Brand Style Guide
The Open-Xchange brand is well known and for this reason we have published the following summary of the Brand Style Guide to help keep it safe. This should be referred to by anyone working with any Open-Xchange Corporate Design elements, in any medium.
The following sections briefly describe how to, and how not to, use branding features such as the Open-Xchange logo, colors and typography. If you still have questions after reading this, please feel free to contact Open-Xchange Marketing Team for more information or help.
Our logo is the cornerstone of our brand. It represents how we operate and how we make our mark on the world. The "O" stands for "Open" and "X," for "Xchange". This relates directly to our mission to open up the world and provide ‘the’ alternative to controlling platforms, as well as exchange ‘lock-in’ and ‘concentrated power’ for a free and open internet.
Open-Xchange Logo with claim
Sometimes two letters need some embellishment. We strongly encourage the use of the logo with the brand claim, whenever possible.
The statement “Stay Open” refers to Open-Xchange’s past history, current working practices and a desire for an internet that is open, safe and free.
Open-Xchange Logo for web
Different media requires different rules. This is simply because you have more control over layout in some formats and less control in others. Also layout looks different in different media. When using the Open-Xchange logo, with the brand claim, this simple rule applies: the claim is positioned to the right on web-based content, and the claim is positioned to the left in print media.
Colors make things stand out but precision defines a brand.
Open-Xchange has adopted a wide color palette, ranging from blues through greens to oranges, but without rules and guidelines this can lead to some unpleasant results.
Open-Xchange Color Distribution
As shown below the Open-Xchange color palette is based primarily on a range of blues. The second most dominant color group is grey and black tones. This is then followed by the Open-Xchange highlight colors: ice blue, lime green, raspberry, mandarin and mango.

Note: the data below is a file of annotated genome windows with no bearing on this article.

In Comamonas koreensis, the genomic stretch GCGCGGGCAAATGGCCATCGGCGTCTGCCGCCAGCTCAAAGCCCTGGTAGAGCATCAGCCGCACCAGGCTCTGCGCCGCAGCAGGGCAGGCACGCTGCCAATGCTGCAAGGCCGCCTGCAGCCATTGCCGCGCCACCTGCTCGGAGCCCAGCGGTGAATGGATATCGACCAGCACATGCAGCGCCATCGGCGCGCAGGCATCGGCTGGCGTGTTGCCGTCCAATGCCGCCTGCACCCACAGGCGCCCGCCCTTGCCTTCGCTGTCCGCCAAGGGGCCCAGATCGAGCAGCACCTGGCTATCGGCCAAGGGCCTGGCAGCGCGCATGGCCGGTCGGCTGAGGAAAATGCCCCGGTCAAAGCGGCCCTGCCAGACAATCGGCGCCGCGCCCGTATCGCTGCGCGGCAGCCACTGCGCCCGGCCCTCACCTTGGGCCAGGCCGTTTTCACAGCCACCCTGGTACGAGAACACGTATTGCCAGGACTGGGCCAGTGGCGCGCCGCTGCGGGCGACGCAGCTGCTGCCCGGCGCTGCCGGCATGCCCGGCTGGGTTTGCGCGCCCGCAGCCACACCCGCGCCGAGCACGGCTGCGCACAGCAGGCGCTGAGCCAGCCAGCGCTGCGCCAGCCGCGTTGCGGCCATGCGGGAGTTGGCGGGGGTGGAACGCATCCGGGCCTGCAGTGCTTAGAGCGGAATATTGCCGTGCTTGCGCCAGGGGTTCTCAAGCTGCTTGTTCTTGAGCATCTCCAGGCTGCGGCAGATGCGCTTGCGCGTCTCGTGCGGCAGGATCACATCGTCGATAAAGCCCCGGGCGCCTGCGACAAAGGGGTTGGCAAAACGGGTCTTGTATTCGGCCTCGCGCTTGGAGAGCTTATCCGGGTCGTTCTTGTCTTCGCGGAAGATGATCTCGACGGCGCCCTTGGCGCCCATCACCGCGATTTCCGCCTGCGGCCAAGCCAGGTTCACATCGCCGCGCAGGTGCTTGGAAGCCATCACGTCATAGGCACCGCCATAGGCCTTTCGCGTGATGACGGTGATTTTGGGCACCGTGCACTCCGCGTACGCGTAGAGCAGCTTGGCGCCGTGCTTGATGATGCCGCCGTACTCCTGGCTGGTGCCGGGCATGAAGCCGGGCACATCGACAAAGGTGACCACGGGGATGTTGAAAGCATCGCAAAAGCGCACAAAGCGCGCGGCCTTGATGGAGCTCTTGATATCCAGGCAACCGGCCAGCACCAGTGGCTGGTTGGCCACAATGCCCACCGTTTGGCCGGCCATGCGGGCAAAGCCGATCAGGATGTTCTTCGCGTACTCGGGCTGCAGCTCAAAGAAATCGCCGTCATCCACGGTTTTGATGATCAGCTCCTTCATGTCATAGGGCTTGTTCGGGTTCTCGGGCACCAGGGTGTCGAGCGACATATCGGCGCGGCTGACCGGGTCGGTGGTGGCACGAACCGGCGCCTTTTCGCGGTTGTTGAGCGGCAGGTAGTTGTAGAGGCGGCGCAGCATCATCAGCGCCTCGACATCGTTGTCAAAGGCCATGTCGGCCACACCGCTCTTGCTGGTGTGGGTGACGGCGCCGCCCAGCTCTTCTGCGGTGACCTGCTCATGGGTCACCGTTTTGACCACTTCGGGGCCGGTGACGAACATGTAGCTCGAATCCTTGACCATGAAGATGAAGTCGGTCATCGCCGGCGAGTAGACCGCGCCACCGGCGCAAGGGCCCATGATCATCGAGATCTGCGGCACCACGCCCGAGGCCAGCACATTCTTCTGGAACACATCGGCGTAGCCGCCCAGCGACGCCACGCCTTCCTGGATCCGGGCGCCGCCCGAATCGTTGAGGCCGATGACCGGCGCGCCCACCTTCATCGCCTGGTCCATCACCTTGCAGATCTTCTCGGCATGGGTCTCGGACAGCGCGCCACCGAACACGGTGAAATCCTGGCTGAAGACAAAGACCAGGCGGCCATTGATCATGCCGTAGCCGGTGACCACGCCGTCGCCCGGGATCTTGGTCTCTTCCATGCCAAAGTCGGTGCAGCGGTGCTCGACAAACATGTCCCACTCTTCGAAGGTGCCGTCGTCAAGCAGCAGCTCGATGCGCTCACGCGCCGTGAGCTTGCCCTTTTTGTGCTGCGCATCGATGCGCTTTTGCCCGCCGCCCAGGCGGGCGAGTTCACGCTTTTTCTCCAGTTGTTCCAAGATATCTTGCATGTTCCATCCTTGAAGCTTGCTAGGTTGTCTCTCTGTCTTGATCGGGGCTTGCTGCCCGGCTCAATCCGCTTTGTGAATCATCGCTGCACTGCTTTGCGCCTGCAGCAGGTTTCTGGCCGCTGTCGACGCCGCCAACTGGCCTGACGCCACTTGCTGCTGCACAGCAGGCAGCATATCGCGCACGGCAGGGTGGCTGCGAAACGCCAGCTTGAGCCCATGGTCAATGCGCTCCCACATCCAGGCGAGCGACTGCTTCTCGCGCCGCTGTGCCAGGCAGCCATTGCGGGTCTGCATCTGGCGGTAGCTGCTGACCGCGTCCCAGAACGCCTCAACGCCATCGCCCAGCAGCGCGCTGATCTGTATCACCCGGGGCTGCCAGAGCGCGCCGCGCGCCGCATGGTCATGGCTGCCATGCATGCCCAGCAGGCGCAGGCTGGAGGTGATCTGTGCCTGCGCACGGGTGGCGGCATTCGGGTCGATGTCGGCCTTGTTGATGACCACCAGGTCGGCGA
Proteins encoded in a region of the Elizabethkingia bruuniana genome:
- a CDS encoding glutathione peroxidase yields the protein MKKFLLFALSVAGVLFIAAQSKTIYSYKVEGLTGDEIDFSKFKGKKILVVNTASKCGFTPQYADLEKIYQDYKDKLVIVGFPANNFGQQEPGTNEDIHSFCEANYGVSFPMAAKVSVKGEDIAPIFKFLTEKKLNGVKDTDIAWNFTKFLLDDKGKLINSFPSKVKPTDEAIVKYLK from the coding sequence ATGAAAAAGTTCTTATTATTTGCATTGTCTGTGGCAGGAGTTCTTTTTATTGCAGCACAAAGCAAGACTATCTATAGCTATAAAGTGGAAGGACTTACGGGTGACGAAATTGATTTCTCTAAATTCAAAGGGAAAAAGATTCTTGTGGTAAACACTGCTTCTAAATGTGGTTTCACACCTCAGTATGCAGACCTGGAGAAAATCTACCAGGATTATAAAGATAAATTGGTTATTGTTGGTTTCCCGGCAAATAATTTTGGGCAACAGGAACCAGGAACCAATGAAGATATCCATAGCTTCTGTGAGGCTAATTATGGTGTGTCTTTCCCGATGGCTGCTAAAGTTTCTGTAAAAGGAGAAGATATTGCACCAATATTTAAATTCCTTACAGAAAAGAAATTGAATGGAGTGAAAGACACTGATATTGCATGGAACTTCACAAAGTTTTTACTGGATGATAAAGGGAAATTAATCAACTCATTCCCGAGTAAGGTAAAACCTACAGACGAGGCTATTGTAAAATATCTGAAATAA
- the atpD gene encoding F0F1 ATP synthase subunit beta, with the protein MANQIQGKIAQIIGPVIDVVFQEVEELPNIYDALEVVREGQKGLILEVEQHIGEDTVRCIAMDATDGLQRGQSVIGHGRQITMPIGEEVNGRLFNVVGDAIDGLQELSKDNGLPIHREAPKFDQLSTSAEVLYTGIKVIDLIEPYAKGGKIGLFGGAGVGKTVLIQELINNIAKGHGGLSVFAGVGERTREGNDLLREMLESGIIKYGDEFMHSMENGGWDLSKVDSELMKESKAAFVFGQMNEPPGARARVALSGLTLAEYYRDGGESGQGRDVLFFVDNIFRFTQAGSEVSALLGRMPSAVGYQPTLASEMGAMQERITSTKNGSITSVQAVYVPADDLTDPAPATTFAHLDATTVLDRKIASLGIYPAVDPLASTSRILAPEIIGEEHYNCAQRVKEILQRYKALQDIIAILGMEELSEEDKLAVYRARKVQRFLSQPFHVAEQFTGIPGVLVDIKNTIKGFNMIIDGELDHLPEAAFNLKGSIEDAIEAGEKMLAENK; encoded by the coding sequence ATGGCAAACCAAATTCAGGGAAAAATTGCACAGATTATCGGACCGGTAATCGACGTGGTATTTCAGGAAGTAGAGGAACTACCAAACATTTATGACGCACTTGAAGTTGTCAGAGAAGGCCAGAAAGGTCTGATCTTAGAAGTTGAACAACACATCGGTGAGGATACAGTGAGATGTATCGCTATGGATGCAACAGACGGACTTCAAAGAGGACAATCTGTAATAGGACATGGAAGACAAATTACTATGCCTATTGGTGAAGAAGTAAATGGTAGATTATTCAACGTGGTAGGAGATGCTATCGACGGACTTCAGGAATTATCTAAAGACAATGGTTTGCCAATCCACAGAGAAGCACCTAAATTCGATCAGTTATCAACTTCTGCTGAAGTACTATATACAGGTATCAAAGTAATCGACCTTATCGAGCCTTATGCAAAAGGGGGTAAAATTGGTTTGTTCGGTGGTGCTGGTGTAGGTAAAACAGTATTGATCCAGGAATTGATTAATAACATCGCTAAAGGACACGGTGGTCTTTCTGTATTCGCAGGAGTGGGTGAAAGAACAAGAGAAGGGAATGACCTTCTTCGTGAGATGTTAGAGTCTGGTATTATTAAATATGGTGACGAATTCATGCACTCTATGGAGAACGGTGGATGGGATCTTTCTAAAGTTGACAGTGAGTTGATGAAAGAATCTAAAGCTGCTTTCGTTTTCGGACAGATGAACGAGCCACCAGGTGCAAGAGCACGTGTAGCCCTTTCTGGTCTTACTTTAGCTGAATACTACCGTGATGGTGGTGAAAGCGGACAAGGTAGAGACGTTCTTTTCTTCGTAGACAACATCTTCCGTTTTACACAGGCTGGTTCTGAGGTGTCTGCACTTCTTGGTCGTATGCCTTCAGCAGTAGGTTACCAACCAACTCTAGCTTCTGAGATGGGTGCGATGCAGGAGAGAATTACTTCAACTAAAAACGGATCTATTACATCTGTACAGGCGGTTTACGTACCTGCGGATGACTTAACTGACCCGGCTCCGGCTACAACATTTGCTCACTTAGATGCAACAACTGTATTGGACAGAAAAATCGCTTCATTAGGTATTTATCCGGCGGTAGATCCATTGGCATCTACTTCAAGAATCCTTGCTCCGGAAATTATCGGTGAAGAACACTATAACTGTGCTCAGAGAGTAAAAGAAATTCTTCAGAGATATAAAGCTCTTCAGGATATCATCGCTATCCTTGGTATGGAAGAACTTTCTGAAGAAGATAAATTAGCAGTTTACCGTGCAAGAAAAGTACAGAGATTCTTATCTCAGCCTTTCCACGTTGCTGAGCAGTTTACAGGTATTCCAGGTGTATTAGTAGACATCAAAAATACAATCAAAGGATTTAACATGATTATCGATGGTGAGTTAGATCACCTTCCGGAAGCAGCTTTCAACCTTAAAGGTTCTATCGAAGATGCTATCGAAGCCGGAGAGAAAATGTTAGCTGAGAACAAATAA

Please note that the use of the highlight colors mandarin and mango should be restricted. They should only be used when all the other highlight colors (ice blue, lime green and raspberry) have already been used.
OX Blue - Used for the Open-Xchange logo when on a white background
OX Dark Blue - Used for general backgrounds
OX Medium Blue - Used for generating the spotlight on “OX Dark Blue”
OX Light Blue - Used for product names
If there is a need to highlight some text in blue, please do not use any of the Open-Xchange blues above. Instead, please use OX Ice Blue from the list of Open-Xchange highlight colors below. OX Ice Blue has been specifically created for this purpose.
OX Dark Blue
OX Medium Blue
OX Light Blue
All Open-Xchange greys can be used for backgrounds, gradients, lines and for form fields.
OX Grey and OX Silver can also be used as text colors in specific cases.
OX Graphite Black
Pantone black 7
Pantone Cool grey 10
OX Silver Grey
Pantone Cool grey 2
OX Highlight Colors
As the name suggests, these colors are reserved for highlighting elements. This important job can only be achieved successfully if they are used as sparingly as possible. For example: using them to highlight starbursts, buttons and/or similar elements that warrant a color highlight.
Please note that the use of the highlight colors mandarin and mango should be restricted and only be used when all the other highlight colors (ice blue, lime green and raspberry) have already been used.
OX Raspberry Red
OX Lime Green
OX Ice Blue
OX Text Colors
The use of black on light backgrounds or the use of white on dark backgrounds is equally effective, but remember that white can also be used as a spotlight color in the silver gradient or as a form field on a light background.
Pantone Process black
Extra Text Colors
OX Ice Blue, OX Grey and OX Silver Grey can be used as extra text colors in specific cases
Radial gradients can be used to focus attention on something. Like a spotlight behind an isolated visual a radial gradient attracts the viewer’s attention. It can also be used to emphasize a piece of text or a headline. Finally it can be used to simply make a flat background more appealing.
The creation of gradients, and their placement, is quite simple, once you know how. Simply use the pure Open-Xchange colors for each side in the gradient tool and you are done (e.g. OX Dark Blue and OX Medium Blue to create the OX Blue Gradient).
Even our corporate font stays open.
With the name "Open-Xchange" and the brand claim "Stay Open" our font must be equally open, at least in name: ‘Open Sans’.
Open-Xchange Corporate Font
Open Sans is a sans serif typeface designed by Steve Matteson. Open Sans has an upright stress and a neutral, yet friendly appearance. It was optimized for print, web, and mobile interfaces, and has excellent legibility characteristics.
We use four selected types of Open Sans and their Italic versions. This allows us to comfortably tackle anything using this font.
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Using a narrow style in combination with bold is a very good way to make things standout. Also by using Open Sans Extrabold within an important statement, or headline, that is in Open Sans Light really makes it ‘pop’. See examples on the left.